Pyrethrine or Pyrethroid Exposure

HEALTH EFFECTS CAUSED BY PYRETHRINE OR PYRETHROID EXPOSURE IN CIVILIAN AIR CREW MEMBERS

H. Müller-Mohnssen
Ludwig-Maximilians-University
Munich, Germany


Since 1988 it was observed in Germany that there has been a considerable increase in reports of illness with inability to work in crew members of long distance flights. Though the clinical pictures of illness exhibit resemblance for different patients, the symptoms that lead to inability to fly are different as follows:


I). Mucocutaneous alterations: Conjunctivitis, alopecia, disfiguring weeping eczema of uncovered skin which flares up after in-flight spray missions, after entering the aircraft or hotel.


II). Cerebro-organic disorders: decrease of intellectual performance, increasing loss of memory, mixup of words, word finding difficulties, narcoleptic attacks alternating enhanced arousal and agitation. Abrupt nausea is observed followed by black out with collapse from seconds up to minutes (person falls down the stairs or, while car driving, wakes up when the car has come to standstill off the road), sudden attacks of clouding of consciousness with complete loss of orientation for 30 to 60 min (persons being at a familiar place suddenly does not know where they are).


III). Movement disturbances: walking “like on cotton”, problems with correct estimation of distances (walking into door frames or missing stair steps). Clumsy while serving (when pouring the coffee, missing the cup and spattering the passenger).


IV). Suspicion of autoimmune diseases: multiple sclerosis, collagenosis, thrombocytopenia. In 80% of the patients, the fitness to practice another occupation was obtained one year after termination of flying activity.


As a cause of the illness to the flight crew members, the occupational stress was considered arising from:


1.) Enhanced psychophysical strain due to irregular way of life, lack of sleep, jet lag, temperature jump, loss of social contacts;


2). Cosmic radiation;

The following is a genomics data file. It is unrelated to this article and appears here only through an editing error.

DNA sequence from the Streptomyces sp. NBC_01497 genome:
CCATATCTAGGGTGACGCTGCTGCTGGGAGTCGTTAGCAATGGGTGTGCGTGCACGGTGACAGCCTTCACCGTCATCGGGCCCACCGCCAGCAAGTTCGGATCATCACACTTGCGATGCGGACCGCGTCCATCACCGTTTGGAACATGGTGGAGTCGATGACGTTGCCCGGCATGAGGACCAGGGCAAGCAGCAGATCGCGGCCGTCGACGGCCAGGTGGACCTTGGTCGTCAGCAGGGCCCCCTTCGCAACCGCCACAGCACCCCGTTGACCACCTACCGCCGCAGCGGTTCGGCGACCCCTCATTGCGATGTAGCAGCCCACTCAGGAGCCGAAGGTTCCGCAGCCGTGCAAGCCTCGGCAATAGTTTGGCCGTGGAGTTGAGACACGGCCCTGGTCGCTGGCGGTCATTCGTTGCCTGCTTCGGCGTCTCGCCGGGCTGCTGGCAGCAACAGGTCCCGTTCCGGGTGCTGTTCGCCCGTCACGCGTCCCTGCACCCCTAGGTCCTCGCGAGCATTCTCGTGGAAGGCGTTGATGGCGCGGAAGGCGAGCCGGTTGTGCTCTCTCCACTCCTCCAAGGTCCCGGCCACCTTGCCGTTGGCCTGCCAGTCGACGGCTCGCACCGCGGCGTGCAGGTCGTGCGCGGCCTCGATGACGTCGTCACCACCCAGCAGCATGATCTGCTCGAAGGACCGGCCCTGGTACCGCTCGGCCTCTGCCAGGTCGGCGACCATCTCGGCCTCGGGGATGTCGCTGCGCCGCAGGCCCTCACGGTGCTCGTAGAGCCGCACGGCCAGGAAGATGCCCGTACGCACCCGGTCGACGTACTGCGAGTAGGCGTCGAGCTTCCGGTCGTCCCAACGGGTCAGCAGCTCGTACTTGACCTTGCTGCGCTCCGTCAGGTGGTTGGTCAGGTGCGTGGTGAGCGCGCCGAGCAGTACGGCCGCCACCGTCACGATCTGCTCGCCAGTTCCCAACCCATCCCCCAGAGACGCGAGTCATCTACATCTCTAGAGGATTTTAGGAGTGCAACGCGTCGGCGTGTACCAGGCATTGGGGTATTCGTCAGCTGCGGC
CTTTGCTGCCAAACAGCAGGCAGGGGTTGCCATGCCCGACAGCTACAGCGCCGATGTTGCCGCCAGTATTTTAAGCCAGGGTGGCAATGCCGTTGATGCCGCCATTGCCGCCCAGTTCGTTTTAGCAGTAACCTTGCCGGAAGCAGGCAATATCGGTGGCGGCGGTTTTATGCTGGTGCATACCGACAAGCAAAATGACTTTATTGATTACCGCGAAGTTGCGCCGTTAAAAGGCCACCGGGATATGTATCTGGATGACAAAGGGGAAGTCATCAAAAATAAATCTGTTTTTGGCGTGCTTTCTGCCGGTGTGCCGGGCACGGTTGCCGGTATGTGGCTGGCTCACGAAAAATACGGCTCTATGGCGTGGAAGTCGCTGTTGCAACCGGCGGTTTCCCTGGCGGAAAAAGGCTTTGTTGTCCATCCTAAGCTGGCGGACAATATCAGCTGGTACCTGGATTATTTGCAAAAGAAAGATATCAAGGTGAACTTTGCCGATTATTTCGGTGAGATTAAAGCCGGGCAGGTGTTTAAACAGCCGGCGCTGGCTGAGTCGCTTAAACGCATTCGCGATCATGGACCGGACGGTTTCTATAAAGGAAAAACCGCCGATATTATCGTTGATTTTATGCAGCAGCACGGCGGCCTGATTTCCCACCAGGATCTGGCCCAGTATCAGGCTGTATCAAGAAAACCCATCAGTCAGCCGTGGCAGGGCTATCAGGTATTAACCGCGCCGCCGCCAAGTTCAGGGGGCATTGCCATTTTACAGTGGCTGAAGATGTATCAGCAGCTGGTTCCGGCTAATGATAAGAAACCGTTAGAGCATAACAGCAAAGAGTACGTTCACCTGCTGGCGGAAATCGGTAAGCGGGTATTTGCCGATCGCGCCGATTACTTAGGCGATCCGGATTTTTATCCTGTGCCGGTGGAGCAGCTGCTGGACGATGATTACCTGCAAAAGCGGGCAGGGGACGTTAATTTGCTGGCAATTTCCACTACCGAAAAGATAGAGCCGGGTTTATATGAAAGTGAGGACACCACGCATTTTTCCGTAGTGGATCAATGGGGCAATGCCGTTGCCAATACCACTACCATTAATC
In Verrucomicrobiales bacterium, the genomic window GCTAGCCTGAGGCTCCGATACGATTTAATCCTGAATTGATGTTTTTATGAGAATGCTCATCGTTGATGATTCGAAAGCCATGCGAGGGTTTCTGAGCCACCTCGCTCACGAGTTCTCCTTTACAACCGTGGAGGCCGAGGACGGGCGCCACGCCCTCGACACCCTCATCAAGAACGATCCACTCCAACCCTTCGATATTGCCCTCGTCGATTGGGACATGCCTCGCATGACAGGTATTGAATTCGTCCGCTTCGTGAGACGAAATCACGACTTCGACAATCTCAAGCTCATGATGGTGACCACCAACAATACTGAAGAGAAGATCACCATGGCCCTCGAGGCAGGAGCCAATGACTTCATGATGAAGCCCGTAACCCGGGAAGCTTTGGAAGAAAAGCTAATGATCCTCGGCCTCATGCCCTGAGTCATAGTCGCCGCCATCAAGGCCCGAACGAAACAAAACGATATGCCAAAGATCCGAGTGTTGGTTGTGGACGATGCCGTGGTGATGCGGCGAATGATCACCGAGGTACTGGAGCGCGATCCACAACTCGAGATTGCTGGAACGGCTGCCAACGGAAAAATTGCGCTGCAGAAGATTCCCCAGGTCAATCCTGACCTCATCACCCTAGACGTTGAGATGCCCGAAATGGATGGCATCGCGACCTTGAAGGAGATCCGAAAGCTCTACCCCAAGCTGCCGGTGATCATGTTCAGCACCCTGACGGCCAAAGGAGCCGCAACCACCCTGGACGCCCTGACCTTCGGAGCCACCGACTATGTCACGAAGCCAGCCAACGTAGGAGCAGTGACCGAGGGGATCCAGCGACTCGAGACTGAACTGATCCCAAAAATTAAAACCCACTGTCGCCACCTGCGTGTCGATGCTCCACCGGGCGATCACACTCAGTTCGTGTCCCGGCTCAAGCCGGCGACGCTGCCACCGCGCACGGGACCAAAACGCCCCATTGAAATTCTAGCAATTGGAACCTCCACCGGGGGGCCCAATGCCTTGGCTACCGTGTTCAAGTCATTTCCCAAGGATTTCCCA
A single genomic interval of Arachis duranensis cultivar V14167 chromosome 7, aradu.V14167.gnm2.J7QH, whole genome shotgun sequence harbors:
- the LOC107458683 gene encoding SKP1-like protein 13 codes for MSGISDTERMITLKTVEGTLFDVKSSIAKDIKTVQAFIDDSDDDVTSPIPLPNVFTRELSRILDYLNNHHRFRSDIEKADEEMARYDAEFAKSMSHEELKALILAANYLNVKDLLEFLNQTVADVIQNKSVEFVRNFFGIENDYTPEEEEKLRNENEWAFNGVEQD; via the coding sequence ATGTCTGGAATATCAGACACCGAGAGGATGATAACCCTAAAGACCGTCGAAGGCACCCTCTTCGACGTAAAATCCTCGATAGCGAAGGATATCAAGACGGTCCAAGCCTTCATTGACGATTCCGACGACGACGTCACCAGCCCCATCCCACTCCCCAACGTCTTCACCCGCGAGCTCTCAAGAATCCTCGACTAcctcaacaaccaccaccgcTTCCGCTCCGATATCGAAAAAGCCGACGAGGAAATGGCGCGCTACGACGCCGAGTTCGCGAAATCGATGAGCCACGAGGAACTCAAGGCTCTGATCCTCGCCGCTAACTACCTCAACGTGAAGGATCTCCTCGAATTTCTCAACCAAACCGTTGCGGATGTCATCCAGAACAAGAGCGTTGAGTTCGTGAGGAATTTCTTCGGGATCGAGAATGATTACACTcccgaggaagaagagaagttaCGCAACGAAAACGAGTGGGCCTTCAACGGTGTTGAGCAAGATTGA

3). Insecticide exposure in aircraft and hotels.


The diagram demonstrates the latency period, i.e. the time interval from the beginning of the employment on long distance flights till the complaints exceed the threshold of perception (n=65). Ordinate: year, Abscissa: number of person sorted according to start of flying. Each person is represented by two vertically arranged marks; circles: beginning of occupation on long distance aircraft, filled squares: onset of illness. If the unavoidable components of stress (1 and 2) would cause the illness, the latency should be almost constant, i.e., the upper dotted line should run parallel to the lower. The results show, however, that the illness begins independently from the date of employment at a fixed date around 1992. Obviously there is no causal relation of illness with the stress components 1 and 2 but with a component firstly appearing between 1960 and 1992. The time span of 4 years between the introduction of pyrethroids for aircraft disinfection (1988) and outbreak of illness in the air crew members corresponds to the latency of 4,7 (±2,5) years of chronic pyrethrine/pyrethroid intoxication after indoor disinfection.


The symptoms leading to inability to work depend on which of the three clinical phenotypes of pyrethroid-intoxication is expressed in the particular patient. In the majority of air crew members the I-(immunmodulatory-) type was found.


References:
Muller-Mohnssen, H., Hahn, K. (1995): About a method of early recognition of neurotoxic diseases (Exemplified by Pyrethroid intoxication) in German, Gesundheitswesen 57, 214-222.
Muller-Mohnssen, H. (1999): Chronic sequelae and irreversible injuries following acute pyrethroid intoxication. Toxicological letters, 107, 161-175 (further references).